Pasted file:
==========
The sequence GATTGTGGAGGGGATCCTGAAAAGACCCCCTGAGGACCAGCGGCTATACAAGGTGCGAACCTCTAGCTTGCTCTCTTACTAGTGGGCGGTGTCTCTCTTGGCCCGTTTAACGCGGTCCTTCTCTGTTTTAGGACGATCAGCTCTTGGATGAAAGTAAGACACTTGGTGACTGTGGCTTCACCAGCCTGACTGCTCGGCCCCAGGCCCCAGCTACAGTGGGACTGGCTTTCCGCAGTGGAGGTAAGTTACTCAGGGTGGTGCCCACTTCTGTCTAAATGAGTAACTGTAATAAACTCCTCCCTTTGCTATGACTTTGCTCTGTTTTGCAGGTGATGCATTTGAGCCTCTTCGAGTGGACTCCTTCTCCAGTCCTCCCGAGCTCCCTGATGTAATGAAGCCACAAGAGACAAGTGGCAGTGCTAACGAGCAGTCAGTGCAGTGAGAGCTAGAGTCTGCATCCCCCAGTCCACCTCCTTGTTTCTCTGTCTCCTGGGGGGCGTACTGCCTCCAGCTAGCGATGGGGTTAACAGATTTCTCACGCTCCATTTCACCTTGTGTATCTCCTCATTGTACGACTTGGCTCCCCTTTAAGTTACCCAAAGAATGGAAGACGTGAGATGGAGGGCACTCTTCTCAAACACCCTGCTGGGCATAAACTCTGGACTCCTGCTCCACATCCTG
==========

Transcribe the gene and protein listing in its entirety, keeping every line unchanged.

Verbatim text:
The sequence GATTGTGGAGGGGATCCTGAAAAGACCCCCTGAGGACCAGCGGCTATACAAGGTGCGAACCTCTAGCTTGCTCTCTTACTAGTGGGCGGTGTCTCTCTTGGCCCGTTTAACGCGGTCCTTCTCTGTTTTAGGACGATCAGCTCTTGGATGAAAGTAAGACACTTGGTGACTGTGGCTTCACCAGCCTGACTGCTCGGCCCCAGGCCCCAGCTACAGTGGGACTGGCTTTCCGCAGTGGAGGTAAGTTACTCAGGGTGGTGCCCACTTCTGTCTAAATGAGTAACTGTAATAAACTCCTCCCTTTGCTATGACTTTGCTCTGTTTTGCAGGTGATGCATTTGAGCCTCTTCGAGTGGACTCCTTCTCCAGTCCTCCCGAGCTCCCTGATGTAATGAAGCCACAAGAGACAAGTGGCAGTGCTAACGAGCAGTCAGTGCAGTGAGAGCTAGAGTCTGCATCCCCCAGTCCACCTCCTTGTTTCTCTGTCTCCTGGGGGGCGTACTGCCTCCAGCTAGCGATGGGGTTAACAGATTTCTCACGCTCCATTTCACCTTGTGTATCTCCTCATTGTACGACTTGGCTCCCCTTTAAGTTACCCAAAGAATGGAAGACGTGAGATGGAGGGCACTCTTCTCAAACACCCTGCTGGGCATAAACTCTGGACTCCTGCTCCACATCCTG